7. I hate to say this, but, I’ve never heard of telegraphing until I read this blog post. Thanks so much for this helpful information.

  8. Kisa Whipkey says:

    This was perfect timing! I’m actually working on an editing project for a client right now who suffers from telegraphing. And I was second-guessing my choices as the editor in suggesting he delete massive sections for that very reason. Thank you for bolstering my confidence! It’s nice to know I’m doing my job well and that it’s common for editors to flag this. 🙂

  9. R.A.Savary says:

    Another thing to remember; the black sheep cousin is still family.

  10. R.A.Savary says:

    Sometimes telegraphing can be used to steer readers in one direction so you can electrify them later with a series of unexpected events, or an outcome beyond the comfortable sense of involvement that they fell into.

  11. Joe Pote says:

    So, how about telegraphing misdirection?

    The murder mystery I’m currently reading has definitely telegraphed an obvious answer, very early in the book.

    I am, at this point, assuming it is misdirection, will lead to a certain individual being suspected, and they will, in the end, be cleared at the discovery it is somebody else.

    If I’m correct, in my assumption, all is well.

    If I’m wrong, and the correct answer was telegraphed early, then I’ll be highly irritated…

  12. This post is a keeper. Thanks Rachelle.

  13. Chana Keefer says:

    I had an editor ask me to foreshadow a turn of events a bit just so it would not be so jarring when my hero falls for a certain unlikely lady. I liked having it come as a surprise because the hero was doing a good job of deluding himself. He doesn’t see the danger, therefore it’s a shock. I pleased the editor by adding a couple scenes where we see the relationship deepen but there aren’t necessarily romantic overtones. Seemed to work.

    Thank you so much for this discussion. After all, it’s the polish and the subtleties that craft a beautiful story.

  14. Sorry, meant have a blessed day.

  15. Good point. I’m not sure if my first line in my memoir is foreshadowing or telegraphing. I state, “I hate boys’ games.” Then describe a game of neighborhood children with the boys being cavemen. Next scene is the game of my father playing hide the soap in the bathtub. Then the memoir details the incest. Perhaps it isn’t entirely accurate because my mom also played games of knowing but pretending she didn’t. Geesh, it is a hard question. I’m going to have to see if what I’m doing is telegraphing. Have a glessed day.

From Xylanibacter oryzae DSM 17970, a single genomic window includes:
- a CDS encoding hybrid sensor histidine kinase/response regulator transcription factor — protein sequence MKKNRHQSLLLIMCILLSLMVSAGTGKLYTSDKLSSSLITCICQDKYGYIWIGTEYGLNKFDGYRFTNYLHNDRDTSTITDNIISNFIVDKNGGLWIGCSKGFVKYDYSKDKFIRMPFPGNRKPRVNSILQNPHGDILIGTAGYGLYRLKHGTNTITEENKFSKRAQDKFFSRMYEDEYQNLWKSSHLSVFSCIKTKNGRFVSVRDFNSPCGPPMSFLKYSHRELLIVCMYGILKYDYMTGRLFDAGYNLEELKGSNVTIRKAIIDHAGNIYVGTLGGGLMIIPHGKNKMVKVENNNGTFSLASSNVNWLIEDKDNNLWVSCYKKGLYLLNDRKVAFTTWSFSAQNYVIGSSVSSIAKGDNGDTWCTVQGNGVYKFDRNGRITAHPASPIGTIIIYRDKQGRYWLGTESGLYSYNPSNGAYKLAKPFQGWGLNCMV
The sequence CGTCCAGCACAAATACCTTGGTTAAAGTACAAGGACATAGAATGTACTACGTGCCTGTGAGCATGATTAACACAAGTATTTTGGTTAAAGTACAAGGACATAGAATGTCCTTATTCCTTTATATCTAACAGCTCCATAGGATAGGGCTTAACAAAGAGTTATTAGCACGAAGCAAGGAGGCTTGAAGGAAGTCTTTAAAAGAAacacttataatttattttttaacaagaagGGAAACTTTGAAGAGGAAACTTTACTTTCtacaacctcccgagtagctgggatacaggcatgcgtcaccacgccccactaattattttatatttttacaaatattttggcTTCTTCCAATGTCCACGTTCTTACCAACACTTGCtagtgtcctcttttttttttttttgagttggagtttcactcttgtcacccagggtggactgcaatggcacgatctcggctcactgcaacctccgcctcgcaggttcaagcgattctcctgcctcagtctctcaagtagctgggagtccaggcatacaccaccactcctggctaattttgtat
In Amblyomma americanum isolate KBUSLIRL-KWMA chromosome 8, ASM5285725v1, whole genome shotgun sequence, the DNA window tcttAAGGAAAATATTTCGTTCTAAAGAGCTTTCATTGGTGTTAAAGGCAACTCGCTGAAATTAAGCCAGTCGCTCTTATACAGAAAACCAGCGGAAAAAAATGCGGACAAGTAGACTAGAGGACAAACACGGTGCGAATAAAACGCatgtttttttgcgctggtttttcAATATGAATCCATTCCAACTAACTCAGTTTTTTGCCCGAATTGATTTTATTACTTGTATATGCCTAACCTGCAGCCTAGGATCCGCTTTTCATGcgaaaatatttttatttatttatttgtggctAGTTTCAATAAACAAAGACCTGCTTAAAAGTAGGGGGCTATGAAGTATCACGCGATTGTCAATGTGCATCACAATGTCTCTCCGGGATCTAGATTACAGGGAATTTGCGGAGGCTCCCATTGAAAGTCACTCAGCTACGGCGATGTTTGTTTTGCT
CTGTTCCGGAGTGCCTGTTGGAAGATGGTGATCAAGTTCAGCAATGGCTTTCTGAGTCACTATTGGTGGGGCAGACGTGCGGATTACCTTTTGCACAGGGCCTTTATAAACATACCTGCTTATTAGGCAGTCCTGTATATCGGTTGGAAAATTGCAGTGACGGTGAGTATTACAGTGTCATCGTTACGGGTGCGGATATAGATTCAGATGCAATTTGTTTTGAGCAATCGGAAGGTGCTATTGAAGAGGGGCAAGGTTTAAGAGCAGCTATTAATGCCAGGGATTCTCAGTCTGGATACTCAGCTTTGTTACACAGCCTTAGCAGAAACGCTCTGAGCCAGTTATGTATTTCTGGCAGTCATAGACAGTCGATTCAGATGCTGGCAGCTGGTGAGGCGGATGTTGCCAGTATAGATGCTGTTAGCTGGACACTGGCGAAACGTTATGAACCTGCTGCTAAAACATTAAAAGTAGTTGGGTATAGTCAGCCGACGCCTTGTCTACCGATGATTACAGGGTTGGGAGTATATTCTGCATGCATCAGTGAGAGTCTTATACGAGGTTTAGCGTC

16. How ironic that I’m reading this today. I recently removed part of a scene in my WIP because, in editing, I felt it might give away the ending. And the funny thing is that at the time I wrote that scene, I didn’t know it would later correlate with the ending because I ended up completely changing the ending of the story. Even better, now I know how to use this technique in the future.

  17. Ann Bracken says:

    It’s really rare that I’m surprised by a plot twist. I think most writers aren’t nearly as subtle as they think they are, myself included. I had someone in my critique group guess what was going to happen by the end of chapter two (thankfully, she’s the only one of five people, and the others were shocked, but that’s still 20%!). Time to revise!

  18. This is definitely a delicate balance. I have a story where one of my crit partners guessed the secret right away and another was blown away when it was finally revealed. The one blown away wanted me to drop MORE hints feeling it would make my character more relatable. Sigh! What to do??? My happy medium was to make the possible secret more possible, but to add other clues that could divert the reader into believing something else was possible as well.
    I’ve read one novel where the reader knew the secret from the beginning, given it was on the back cover and the prologue made it obvious. However, in the POV of the character with the secret he never reveals it. I found myself hooked wondering not just how and when it would be revealed, but did the author have a twist up her sleeve. She didn’t, but the suspense of my over-active imagination made it work.

  19. I don’t mind a telegraph if it’s from Red Herring. Some of his sendings are the bomb.

  20. Susan says:

    I have a situation in my novel in which the main character meets a man from her past. In the chapter before, she hears her friends talking about a guy named Steve but doesn’t realize he is the same person. I debated about whether or not to put that, because of course the reader will guess, but I decided to because I thought it would make the reader want to keep reading to find out. That’s not really foreshadowing because it’s so obvious, maybe telegraphing? But I think in that case it works.